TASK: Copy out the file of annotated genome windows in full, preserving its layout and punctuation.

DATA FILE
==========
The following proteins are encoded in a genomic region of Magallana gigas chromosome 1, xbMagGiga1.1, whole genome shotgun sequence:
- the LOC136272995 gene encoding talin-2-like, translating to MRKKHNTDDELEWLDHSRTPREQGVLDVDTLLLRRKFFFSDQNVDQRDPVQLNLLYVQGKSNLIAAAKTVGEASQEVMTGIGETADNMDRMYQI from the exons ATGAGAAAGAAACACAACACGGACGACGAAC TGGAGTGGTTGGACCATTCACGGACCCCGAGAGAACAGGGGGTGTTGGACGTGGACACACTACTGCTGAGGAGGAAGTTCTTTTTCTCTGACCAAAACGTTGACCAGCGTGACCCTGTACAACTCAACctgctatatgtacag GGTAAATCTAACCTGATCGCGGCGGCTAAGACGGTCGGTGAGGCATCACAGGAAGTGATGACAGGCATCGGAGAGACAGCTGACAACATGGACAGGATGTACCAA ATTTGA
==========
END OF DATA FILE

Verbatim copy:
The following proteins are encoded in a genomic region of Magallana gigas chromosome 1, xbMagGiga1.1, whole genome shotgun sequence:
- the LOC136272995 gene encoding talin-2-like, translating to MRKKHNTDDELEWLDHSRTPREQGVLDVDTLLLRRKFFFSDQNVDQRDPVQLNLLYVQGKSNLIAAAKTVGEASQEVMTGIGETADNMDRMYQI from the exons ATGAGAAAGAAACACAACACGGACGACGAAC TGGAGTGGTTGGACCATTCACGGACCCCGAGAGAACAGGGGGTGTTGGACGTGGACACACTACTGCTGAGGAGGAAGTTCTTTTTCTCTGACCAAAACGTTGACCAGCGTGACCCTGTACAACTCAACctgctatatgtacag GGTAAATCTAACCTGATCGCGGCGGCTAAGACGGTCGGTGAGGCATCACAGGAAGTGATGACAGGCATCGGAGAGACAGCTGACAACATGGACAGGATGTACCAA ATTTGA